Standard Contrast Version | High Contrast Version

Registration for CYDA E-News enables you to receive CYDA newsletters, updates and other correspondence by email. This subscription does not include membership to CYDA or the additional benefits that membership provides. For membership enquiries please visit our Membership page.

Change text size: Click on this icon to change the text size to the smallest text size Click on this icon to change the text size to the medium or default text size Click on this icon to change the text size to the biggest text size which is twice as large as the default or medium text size

Disability Standards for Education More Information 

The Disability Standards for Education (the Standards) are part of Australia's Disability Discrimination Act 1992, and serve to set out expectations and obligations of schools and other education providers in ensuring that students with disabilities are able to access and participate in education and training on the same basis as their peers without disability.

Schools and other education providers need to comply with these standards when they deliver their programs. The Standards were introduced in 2005 and have recently been reviewed by the Australian Government.

For schools, the Standards apply whether or not individual support funding is available for a student or not. They cover the following areas:

  • Enrolment
  • Participation in education programs
  • Curriculum development, accreditation and delivery
  • Student support services
  • Elimination of harassment and victimisation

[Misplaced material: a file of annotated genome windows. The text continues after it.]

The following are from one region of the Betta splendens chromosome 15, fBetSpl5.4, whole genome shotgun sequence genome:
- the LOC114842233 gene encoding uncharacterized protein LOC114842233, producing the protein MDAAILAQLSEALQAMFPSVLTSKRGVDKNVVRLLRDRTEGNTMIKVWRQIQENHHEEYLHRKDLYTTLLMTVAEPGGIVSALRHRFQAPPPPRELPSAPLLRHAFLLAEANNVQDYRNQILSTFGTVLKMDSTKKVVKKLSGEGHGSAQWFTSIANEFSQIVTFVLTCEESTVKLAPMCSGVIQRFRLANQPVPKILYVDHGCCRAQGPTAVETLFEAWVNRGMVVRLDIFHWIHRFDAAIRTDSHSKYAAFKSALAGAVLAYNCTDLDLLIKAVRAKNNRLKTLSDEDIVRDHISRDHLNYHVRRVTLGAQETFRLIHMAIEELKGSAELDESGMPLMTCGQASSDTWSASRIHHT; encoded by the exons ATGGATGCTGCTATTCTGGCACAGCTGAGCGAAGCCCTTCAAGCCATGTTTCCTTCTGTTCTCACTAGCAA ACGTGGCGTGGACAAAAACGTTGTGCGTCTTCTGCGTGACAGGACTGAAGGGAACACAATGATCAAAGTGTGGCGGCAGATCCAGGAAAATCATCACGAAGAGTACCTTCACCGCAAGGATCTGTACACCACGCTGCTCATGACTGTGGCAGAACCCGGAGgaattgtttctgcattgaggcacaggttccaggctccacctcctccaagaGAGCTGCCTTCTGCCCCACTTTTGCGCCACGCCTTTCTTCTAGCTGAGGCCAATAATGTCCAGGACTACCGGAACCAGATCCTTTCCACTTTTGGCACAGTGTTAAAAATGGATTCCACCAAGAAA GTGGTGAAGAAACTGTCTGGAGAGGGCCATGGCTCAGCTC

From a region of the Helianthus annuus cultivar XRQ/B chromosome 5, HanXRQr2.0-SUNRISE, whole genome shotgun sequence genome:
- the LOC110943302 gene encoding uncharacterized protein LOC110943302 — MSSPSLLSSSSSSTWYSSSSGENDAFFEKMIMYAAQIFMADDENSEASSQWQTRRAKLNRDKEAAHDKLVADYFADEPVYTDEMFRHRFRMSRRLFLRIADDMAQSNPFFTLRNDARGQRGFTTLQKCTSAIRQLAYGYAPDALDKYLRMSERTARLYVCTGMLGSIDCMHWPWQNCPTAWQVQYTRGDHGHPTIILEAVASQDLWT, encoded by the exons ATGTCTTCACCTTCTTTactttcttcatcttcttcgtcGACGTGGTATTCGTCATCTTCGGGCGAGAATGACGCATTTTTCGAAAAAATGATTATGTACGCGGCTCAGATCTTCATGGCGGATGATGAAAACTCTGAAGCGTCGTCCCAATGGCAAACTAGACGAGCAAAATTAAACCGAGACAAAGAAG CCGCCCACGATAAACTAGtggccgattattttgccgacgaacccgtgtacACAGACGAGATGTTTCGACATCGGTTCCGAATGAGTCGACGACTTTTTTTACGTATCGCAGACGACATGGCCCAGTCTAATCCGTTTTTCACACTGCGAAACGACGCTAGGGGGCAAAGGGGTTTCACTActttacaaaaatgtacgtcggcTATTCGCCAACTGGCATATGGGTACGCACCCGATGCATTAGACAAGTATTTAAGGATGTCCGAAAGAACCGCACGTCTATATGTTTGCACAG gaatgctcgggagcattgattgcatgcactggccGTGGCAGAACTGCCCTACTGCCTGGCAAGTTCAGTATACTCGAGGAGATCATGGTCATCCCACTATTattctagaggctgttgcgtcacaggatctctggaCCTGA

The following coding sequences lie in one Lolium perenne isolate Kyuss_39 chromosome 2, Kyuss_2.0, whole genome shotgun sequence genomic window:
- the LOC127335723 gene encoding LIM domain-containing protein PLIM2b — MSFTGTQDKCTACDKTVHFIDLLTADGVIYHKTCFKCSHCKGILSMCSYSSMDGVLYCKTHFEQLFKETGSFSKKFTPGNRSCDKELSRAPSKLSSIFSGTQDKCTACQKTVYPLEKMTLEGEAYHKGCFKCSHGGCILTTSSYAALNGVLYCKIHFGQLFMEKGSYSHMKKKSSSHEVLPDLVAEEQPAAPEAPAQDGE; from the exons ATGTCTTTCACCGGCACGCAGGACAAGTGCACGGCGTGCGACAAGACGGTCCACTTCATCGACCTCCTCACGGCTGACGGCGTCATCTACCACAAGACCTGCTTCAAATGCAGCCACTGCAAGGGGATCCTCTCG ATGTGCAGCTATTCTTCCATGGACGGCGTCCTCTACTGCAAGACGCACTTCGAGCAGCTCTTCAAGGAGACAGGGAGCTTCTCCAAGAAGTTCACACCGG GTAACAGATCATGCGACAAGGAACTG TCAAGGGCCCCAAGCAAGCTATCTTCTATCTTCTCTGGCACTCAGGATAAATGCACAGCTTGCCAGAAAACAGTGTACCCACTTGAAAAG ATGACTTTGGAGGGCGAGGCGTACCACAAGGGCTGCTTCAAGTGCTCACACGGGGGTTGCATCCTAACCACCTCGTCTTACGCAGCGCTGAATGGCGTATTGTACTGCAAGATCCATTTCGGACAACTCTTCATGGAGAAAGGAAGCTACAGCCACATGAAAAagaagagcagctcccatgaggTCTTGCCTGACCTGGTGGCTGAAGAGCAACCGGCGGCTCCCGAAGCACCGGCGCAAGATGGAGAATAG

Each part of the Standards sets out the:

  • Rights of students with disability in relation to education and training to help people understand what is fair and reasonable under the Standards.
  • Legal obligations or responsibilities of education providers.
  • Measures that may be implemented to comply with the requirements of the Standards.

The Standards were reviewed in 2012 and while the intent of the Standards was found to be still sound, there were gaps in the general awareness and understanding of their operation and effect by both parents and educators. The Review found that there is much greater participation by students with a disability since 2005 when the Standards were introduced.

Some of the key findings of the review were that:

  • General awareness about the standards is low across the community, including within schools, universities and other education sectors.
  • Practical understanding of concepts such as 'reasonable adjustment', 'unjustifiable hardship', need to be more clearly defined.
  • It is difficult to obtain professional advice about the Standards.
  • The process for students to make complaints is complex and cumbersome and there are few consequences for education providers that breach the Standards or fail to act on complaints.
  • The lack of resources for individual support for students across all sectors makes it difficult for the Standards to be effectively implemented.

Recommendations were made by the Review in a number of areas - the key ones being:

  • Increase awareness through training and information for education providers.
  • Improve the understanding of the language in the standards by producing specific guidance notes.
  • Add a requirement in the Standards for the development of an individual education plan for each student with disability.
  • Embed the Standards in the regulatory frameworks that govern the various education sectors so as to make them more visible and relevant.

To read the full review and the Government's response:

Review and Response to the Disability Standards for Education